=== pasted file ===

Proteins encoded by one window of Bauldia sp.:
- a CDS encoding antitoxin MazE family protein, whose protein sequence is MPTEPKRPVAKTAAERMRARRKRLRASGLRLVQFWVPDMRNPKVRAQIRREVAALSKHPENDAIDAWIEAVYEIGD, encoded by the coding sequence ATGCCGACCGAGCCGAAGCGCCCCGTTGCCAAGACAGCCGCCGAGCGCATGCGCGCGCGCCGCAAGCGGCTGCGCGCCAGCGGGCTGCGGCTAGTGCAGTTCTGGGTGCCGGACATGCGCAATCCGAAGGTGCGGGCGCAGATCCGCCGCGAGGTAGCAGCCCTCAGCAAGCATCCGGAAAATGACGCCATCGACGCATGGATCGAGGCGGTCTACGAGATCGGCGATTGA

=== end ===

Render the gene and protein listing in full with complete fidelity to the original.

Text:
Proteins encoded by one window of Bauldia sp.:
- a CDS encoding antitoxin MazE family protein, whose protein sequence is MPTEPKRPVAKTAAERMRARRKRLRASGLRLVQFWVPDMRNPKVRAQIRREVAALSKHPENDAIDAWIEAVYEIGD, encoded by the coding sequence ATGCCGACCGAGCCGAAGCGCCCCGTTGCCAAGACAGCCGCCGAGCGCATGCGCGCGCGCCGCAAGCGGCTGCGCGCCAGCGGGCTGCGGCTAGTGCAGTTCTGGGTGCCGGACATGCGCAATCCGAAGGTGCGGGCGCAGATCCGCCGCGAGGTAGCAGCCCTCAGCAAGCATCCGGAAAATGACGCCATCGACGCATGGATCGAGGCGGTCTACGAGATCGGCGATTGA